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  1. #11
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    Japanese is much the same in that respect. The verbs are at the end of the sentence.

    PE

  2. #12
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    Quote Originally Posted by Uhner View Post
    I second that recommendation.

    Just bear in mind that the German language has compound words and that you hence may have to search using headwords.
    This is a very common feature of Dutch as well, we can combine almost any combination of words, while still being valid Dutch, but bear in mind that the individual words a compound word is made up of, does NOT necessarily equate to the meaning of the compound...:o

    For example in Dutch you can say "moederskindje" ("moeder" is mother in English, "kind" is child), as to mean a grown up or adolescent that is still being pampered by his mother, which is as you can see a completely different meaning than the individual "headwords"!
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  3. #13
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    Quote Originally Posted by Marco B View Post
    For example in Dutch you can say "moederskindje" ("moeder" is mother in English, "kind" is child), as to mean a grown up or adolescent that is still being pampered by his mother, which is as you can see a completely different meaning than the individual "headwords"!
    Virtually identical to the English version with the same meaning, "mommy's boy".

    Lee

  4. #14

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    Quote Originally Posted by Marco B View Post
    This is a very common feature of Dutch as well, we can combine almost any combination of words
    Yes, this is also a feature of the Scandinavian languages as well. But, given the increased use of English in everyday culture, education and the workplace, several people seems to have lost the ability to write compound words as one word. This is a problem at least in Sweden, I’m not sure of the situation in Denmark and Norway.

  5. #15

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    [QUOTE=Uhner;694528]I second that recommendation.

    "Just bear in mind that the German language has compound words "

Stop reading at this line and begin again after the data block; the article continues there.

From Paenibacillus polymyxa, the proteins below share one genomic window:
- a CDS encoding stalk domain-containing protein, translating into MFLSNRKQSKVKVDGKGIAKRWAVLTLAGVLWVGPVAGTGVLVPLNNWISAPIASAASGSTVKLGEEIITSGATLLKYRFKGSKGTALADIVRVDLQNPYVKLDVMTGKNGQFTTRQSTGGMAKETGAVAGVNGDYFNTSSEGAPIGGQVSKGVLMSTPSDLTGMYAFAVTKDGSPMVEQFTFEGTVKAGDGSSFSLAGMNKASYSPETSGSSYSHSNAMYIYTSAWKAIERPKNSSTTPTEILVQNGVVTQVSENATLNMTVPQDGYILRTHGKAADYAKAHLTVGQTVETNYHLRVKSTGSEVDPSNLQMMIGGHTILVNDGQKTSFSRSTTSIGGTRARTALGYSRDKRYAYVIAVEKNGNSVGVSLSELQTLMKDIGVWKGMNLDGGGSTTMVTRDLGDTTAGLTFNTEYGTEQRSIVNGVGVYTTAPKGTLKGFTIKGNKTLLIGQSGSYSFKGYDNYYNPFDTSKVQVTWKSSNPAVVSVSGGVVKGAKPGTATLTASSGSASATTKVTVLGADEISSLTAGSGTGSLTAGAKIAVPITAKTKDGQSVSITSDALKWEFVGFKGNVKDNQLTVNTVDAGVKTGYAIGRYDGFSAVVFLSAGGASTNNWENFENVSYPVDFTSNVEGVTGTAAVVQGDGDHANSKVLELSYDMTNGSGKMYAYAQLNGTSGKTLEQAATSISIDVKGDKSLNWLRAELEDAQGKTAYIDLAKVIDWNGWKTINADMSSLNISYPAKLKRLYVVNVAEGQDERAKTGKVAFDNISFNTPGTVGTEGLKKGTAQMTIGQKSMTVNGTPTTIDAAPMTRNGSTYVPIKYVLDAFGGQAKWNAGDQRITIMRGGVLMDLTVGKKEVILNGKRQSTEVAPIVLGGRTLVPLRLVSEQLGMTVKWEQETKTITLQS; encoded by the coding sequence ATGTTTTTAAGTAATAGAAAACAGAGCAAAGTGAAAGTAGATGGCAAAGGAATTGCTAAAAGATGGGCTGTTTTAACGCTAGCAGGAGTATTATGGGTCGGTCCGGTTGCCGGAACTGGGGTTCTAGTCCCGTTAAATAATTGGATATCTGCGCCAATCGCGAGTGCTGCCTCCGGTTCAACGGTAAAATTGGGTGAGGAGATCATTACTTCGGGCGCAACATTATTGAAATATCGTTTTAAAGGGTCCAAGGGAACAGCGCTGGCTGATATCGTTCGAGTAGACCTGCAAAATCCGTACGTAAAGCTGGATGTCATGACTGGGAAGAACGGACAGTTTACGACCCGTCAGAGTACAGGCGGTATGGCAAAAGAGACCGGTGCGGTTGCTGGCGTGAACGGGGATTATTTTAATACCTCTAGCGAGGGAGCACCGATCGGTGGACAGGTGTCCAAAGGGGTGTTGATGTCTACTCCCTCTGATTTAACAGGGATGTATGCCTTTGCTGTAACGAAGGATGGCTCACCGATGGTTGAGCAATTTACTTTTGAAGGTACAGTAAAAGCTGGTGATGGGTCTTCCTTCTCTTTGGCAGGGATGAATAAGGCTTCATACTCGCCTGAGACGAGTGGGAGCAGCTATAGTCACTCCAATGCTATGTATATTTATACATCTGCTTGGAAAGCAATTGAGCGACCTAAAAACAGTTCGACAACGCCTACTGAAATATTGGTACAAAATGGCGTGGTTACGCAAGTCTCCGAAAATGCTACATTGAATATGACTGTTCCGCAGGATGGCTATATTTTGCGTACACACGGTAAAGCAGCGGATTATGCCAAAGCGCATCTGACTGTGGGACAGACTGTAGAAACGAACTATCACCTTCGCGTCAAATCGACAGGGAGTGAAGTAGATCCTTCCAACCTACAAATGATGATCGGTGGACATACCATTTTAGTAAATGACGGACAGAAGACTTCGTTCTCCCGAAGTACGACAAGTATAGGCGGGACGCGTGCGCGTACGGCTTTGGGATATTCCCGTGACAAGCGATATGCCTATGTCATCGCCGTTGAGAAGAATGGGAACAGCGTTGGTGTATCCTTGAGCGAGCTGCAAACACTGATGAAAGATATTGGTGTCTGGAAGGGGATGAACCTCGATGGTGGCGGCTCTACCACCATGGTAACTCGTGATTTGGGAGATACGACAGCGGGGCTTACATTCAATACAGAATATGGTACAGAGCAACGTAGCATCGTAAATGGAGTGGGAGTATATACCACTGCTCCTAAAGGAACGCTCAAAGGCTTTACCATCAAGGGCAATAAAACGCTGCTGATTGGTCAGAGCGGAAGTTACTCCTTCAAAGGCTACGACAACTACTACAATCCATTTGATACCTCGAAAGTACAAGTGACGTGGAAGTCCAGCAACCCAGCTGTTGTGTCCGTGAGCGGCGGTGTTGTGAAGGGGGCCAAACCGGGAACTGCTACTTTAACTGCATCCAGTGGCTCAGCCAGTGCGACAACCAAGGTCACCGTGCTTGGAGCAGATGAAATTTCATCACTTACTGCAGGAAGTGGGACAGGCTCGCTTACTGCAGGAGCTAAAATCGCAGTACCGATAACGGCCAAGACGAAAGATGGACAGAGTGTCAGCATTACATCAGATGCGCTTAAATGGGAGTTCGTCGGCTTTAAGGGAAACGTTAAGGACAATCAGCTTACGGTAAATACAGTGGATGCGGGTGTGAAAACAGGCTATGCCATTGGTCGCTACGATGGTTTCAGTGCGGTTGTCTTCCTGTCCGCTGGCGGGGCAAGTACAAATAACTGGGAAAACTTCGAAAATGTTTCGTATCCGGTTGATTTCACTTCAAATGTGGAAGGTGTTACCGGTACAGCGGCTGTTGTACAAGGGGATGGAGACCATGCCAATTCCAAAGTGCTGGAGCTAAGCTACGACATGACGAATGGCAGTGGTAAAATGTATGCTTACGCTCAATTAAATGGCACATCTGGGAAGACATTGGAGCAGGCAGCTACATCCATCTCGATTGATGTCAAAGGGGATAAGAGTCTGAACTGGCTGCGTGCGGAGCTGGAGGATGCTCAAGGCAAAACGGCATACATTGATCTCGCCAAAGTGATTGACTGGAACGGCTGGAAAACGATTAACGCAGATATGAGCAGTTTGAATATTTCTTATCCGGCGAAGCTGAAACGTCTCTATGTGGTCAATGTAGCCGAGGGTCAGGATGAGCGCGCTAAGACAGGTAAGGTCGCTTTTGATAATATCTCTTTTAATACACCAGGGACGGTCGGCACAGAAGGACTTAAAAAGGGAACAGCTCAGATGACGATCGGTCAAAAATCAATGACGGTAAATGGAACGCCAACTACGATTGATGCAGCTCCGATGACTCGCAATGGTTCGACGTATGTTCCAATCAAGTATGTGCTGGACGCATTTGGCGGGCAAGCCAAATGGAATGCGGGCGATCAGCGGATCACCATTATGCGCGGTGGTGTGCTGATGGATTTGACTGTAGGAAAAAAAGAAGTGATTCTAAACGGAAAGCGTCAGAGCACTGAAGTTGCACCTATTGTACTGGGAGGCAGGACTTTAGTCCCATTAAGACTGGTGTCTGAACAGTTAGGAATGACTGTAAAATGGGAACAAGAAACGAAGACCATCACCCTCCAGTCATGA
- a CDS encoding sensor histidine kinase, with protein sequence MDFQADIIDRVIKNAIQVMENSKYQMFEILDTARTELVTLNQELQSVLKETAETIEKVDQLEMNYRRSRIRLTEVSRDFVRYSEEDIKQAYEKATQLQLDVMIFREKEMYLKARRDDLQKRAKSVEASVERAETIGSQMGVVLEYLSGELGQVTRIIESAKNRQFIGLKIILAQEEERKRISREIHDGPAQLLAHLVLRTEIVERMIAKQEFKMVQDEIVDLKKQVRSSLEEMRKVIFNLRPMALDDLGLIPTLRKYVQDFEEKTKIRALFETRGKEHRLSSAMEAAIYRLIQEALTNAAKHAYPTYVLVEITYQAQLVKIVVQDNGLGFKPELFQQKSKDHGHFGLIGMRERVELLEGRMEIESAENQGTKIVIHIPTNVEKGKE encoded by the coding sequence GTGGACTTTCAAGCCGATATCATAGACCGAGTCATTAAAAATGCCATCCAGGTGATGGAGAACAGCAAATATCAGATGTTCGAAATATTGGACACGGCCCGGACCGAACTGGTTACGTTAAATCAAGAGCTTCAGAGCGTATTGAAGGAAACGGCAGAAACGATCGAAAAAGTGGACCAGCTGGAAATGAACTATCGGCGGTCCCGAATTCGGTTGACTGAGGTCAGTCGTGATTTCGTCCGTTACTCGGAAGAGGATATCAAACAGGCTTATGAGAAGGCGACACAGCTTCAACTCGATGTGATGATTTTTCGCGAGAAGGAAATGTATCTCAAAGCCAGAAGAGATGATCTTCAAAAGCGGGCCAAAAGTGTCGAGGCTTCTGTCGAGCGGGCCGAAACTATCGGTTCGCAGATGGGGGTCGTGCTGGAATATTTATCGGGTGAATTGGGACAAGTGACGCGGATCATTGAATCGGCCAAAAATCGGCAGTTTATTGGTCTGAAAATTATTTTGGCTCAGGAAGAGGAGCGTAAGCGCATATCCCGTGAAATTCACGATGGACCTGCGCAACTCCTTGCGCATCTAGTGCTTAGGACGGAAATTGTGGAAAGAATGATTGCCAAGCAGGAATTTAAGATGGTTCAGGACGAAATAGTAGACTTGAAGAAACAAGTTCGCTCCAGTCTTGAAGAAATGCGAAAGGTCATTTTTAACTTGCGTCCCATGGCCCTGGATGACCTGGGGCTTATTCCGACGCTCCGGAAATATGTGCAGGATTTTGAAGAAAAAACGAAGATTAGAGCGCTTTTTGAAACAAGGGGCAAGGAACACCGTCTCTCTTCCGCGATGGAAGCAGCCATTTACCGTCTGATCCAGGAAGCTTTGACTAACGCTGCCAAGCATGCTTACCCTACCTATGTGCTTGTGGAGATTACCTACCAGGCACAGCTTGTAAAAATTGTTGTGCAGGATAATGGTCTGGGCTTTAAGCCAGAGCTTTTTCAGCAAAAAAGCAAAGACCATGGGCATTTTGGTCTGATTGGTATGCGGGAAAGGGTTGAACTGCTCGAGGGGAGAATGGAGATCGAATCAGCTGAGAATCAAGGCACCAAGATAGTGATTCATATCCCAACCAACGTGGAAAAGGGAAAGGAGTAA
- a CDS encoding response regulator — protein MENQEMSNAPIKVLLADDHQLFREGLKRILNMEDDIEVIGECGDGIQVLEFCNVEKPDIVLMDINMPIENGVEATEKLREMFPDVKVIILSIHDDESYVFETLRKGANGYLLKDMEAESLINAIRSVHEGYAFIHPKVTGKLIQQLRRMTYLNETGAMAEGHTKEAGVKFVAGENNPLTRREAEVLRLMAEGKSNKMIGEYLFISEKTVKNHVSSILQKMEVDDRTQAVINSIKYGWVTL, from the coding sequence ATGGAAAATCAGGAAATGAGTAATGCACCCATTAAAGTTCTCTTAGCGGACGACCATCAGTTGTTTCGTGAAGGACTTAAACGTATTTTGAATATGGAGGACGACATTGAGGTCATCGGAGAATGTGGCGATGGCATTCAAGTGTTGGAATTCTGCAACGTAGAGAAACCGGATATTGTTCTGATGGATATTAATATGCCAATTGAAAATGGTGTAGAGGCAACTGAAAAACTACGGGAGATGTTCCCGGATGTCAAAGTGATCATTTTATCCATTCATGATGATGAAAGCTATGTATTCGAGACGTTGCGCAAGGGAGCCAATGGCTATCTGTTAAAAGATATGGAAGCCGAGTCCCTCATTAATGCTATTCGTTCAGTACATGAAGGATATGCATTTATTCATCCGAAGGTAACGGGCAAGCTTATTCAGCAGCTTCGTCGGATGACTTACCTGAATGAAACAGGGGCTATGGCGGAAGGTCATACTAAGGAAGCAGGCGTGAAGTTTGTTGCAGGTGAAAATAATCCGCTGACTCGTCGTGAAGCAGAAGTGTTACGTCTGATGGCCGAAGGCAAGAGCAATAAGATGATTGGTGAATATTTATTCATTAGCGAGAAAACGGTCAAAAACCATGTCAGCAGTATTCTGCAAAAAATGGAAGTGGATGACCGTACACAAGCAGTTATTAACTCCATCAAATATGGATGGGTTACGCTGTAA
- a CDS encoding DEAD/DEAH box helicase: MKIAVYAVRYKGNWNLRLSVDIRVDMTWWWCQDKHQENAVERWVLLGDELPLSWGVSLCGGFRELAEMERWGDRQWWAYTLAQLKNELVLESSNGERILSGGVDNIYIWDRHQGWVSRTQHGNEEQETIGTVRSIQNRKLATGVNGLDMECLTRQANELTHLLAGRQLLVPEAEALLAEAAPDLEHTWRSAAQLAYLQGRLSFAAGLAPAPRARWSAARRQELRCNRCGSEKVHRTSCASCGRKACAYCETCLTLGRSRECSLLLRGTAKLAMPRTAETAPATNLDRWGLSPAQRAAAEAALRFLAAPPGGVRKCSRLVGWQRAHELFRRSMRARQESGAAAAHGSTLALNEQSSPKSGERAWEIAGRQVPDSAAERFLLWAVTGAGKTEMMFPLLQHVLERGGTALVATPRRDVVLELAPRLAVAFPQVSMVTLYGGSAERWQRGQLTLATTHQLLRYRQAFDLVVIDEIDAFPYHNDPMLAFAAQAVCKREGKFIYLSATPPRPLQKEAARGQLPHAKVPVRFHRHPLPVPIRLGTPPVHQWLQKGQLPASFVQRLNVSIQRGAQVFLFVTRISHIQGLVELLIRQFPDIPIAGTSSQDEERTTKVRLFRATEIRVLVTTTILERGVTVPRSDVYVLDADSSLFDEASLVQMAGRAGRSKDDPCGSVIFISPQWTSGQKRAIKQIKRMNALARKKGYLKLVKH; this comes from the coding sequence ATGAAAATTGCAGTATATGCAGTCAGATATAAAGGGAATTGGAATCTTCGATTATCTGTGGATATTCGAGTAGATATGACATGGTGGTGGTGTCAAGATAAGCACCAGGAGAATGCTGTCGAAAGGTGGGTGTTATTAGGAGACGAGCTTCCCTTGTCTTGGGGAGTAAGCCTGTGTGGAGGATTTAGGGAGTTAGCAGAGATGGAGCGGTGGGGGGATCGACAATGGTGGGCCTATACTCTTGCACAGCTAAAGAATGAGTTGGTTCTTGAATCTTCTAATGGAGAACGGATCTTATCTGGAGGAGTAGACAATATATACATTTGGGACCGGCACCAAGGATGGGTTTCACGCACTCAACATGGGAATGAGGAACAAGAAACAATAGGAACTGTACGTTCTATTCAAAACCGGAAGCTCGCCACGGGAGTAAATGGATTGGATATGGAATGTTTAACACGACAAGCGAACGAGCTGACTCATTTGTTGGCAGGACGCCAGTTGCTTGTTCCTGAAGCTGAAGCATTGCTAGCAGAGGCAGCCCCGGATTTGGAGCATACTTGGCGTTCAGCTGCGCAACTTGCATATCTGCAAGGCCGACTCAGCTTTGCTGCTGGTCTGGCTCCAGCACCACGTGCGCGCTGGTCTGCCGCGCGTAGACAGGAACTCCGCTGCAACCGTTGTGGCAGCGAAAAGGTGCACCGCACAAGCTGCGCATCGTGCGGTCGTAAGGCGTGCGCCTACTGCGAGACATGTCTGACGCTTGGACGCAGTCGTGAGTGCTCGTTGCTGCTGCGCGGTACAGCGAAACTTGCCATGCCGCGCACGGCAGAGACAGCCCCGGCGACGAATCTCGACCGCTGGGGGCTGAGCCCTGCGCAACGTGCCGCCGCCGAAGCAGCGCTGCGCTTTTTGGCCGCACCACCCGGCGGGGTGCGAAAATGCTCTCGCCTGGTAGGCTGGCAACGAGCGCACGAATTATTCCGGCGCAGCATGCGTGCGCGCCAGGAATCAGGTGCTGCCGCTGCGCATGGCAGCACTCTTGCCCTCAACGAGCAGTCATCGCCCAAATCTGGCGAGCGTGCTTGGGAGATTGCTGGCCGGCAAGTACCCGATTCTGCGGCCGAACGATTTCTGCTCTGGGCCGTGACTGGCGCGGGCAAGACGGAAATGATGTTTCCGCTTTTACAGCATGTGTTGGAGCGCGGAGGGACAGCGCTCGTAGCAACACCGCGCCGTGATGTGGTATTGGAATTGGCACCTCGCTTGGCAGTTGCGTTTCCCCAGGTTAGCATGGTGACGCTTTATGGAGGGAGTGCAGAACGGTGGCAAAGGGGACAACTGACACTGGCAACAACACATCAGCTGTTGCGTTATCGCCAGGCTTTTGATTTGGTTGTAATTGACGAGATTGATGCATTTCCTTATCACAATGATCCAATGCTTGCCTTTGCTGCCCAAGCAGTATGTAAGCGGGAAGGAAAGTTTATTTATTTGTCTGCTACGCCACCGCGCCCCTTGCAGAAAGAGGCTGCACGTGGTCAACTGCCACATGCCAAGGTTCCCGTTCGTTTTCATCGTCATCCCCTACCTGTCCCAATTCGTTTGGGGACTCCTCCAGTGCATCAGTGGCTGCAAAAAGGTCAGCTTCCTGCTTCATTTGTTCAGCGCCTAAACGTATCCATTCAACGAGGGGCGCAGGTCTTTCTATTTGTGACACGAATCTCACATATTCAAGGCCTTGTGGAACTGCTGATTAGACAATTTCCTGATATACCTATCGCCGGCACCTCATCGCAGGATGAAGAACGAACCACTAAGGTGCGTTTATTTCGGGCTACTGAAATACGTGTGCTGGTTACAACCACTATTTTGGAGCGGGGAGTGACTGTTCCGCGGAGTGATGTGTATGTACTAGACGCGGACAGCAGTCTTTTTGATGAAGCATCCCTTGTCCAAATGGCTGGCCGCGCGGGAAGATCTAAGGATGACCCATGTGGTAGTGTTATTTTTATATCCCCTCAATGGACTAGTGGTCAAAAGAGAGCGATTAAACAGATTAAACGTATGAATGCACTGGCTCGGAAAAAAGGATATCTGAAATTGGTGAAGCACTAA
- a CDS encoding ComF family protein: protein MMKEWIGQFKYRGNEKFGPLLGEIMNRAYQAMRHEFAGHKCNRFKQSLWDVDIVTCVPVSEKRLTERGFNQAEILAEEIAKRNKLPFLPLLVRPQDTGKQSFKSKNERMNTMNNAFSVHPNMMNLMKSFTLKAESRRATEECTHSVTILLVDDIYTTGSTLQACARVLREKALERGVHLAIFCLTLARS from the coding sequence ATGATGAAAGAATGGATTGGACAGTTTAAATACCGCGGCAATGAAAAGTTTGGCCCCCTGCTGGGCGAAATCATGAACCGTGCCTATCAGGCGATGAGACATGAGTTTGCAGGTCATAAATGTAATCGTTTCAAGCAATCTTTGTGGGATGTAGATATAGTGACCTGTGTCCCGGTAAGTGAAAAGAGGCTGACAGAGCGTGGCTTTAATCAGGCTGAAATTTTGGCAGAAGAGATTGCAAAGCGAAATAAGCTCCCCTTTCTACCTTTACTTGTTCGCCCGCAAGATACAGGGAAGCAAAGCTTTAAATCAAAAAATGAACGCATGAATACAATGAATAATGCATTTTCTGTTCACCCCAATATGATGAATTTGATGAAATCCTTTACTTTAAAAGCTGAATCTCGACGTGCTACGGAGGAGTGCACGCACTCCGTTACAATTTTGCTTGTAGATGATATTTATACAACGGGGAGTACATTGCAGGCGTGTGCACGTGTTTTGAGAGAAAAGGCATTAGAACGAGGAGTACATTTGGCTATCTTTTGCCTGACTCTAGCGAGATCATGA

I am so old that I can remember when American English actualy used compound words! Now even multi-sylible words are rare. I don't know about British English, but here anything that cannot be well represented by a stick drawing is beyond the kin of the "Publicly Educated".
    Yes, I am just a "bitter old furt".
    Bill

  6. #16

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    Quote Originally Posted by wildbillbugman View Post
    Yes, I am just a "bitter old furt".
    Bill - you must have been publicly educated. Everyone knows you spell fart with an "a". It's one of the oldest words in the English language. Even back to Middle English, where it occurs in Chaucer's "Miller's Tale", one of the Canterbury Tales. ;^)

    Kirk

  7. #17
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    Let me suggest that you try a real German dictionary. That eliminates the odd translation problem entirely. My favourite has been the Wahrig; I usually found it more useful than the Duden. You might need a more technical one but in any case, a good Deutsches Woerterbuch is less likely to steer you in the wrong direction than a German-English one.

    Anyway, scientific German is quite easy for English speakers. Literature, now sometimes that can be just about untranslatable.
    "Only dead fish follow the stream"

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  8. #18
    AgX
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    But with all that whe should not forget that part of our problems are house-made.
    To stay at the topic: in our world we know three different meanings of `grain´...

    In German we more often differerentiate between `Kristall´ and `Korn´, but still this only slightly reduces the ambiguity.
    Last edited by AgX; 10-16-2008 at 02:18 AM. Click to view previous post history.

  9. #19

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    Quote Originally Posted by AgX View Post
    But with all that whe should not forget that part of our problems are house-made.
    To stay at the topic: in our world we know three different meanings of `grain´...

    In German we more often differerentiate between `Kristall´ and `Korn´, but still this only slightly reduces the ambiguity.

  10. #20
    AgX
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    Yes, in three lines I at least make two typing errors, and still overlook one after correcting the other...

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